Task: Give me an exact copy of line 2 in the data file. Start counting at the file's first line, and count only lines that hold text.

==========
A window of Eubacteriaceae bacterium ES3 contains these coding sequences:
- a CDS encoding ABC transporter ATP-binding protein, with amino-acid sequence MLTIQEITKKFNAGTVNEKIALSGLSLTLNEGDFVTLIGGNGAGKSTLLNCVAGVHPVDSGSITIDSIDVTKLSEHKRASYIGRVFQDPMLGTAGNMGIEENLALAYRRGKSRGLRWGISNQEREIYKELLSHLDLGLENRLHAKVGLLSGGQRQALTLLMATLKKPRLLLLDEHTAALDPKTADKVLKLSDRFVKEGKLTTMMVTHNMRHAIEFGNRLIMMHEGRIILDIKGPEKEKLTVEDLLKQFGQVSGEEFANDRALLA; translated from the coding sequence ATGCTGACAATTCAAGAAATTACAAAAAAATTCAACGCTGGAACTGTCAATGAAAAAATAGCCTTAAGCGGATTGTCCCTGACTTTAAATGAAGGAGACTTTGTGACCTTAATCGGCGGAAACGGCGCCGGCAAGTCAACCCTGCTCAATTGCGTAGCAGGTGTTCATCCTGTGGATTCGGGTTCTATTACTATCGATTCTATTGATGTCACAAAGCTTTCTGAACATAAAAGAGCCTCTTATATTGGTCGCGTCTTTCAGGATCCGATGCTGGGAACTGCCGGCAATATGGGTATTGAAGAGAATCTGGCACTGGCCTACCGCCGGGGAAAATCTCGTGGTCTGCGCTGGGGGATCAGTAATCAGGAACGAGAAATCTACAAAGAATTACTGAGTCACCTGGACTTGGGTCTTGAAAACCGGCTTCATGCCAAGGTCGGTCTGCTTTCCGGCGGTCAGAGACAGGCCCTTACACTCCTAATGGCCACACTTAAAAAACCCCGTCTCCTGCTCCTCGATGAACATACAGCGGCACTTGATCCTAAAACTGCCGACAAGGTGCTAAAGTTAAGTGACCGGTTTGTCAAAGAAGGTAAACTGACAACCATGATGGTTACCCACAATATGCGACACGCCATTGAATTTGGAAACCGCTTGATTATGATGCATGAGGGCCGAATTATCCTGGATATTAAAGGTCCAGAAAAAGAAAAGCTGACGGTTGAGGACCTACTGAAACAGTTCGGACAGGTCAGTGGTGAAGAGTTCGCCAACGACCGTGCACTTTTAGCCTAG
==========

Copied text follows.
- a CDS encoding ABC transporter ATP-binding protein, with amino-acid sequence MLTIQEITKKFNAGTVNEKIALSGLSLTLNEGDFVTLIGGNGAGKSTLLNCVAGVHPVDSGSITIDSIDVTKLSEHKRASYIGRVFQDPMLGTAGNMGIEENLALAYRRGKSRGLRWGISNQEREIYKELLSHLDLGLENRLHAKVGLLSGGQRQALTLLMATLKKPRLLLLDEHTAALDPKTADKVLKLSDRFVKEGKLTTMMVTHNMRHAIEFGNRLIMMHEGRIILDIKGPEKEKLTVEDLLKQFGQVSGEEFANDRALLA; translated from the coding sequence ATGCTGACAATTCAAGAAATTACAAAAAAATTCAACGCTGGAACTGTCAATGAAAAAATAGCCTTAAGCGGATTGTCCCTGACTTTAAATGAAGGAGACTTTGTGACCTTAATCGGCGGAAACGGCGCCGGCAAGTCAACCCTGCTCAATTGCGTAGCAGGTGTTCATCCTGTGGATTCGGGTTCTATTACTATCGATTCTATTGATGTCACAAAGCTTTCTGAACATAAAAGAGCCTCTTATATTGGTCGCGTCTTTCAGGATCCGATGCTGGGAACTGCCGGCAATATGGGTATTGAAGAGAATCTGGCACTGGCCTACCGCCGGGGAAAATCTCGTGGTCTGCGCTGGGGGATCAGTAATCAGGAACGAGAAATCTACAAAGAATTACTGAGTCACCTGGACTTGGGTCTTGAAAACCGGCTTCATGCCAAGGTCGGTCTGCTTTCCGGCGGTCAGAGACAGGCCCTTACACTCCTAATGGCCACACTTAAAAAACCCCGTCTCCTGCTCCTCGATGAACATACAGCGGCACTTGATCCTAAAACTGCCGACAAGGTGCTAAAGTTAAGTGACCGGTTTGTCAAAGAAGGTAAACTGACAACCATGATGGTTACCCACAATATGCGACACGCCATTGAATTTGGAAACCGCTTGATTATGATGCATGAGGGCCGAATTATCCTGGATATTAAAGGTCCAGAAAAAGAAAAGCTGACGGTTGAGGACCTACTGAAACAGTTCGGACAGGTCAGTGGTGAAGAGTTCGCCAACGACCGTGCACTTTTAGCCTAG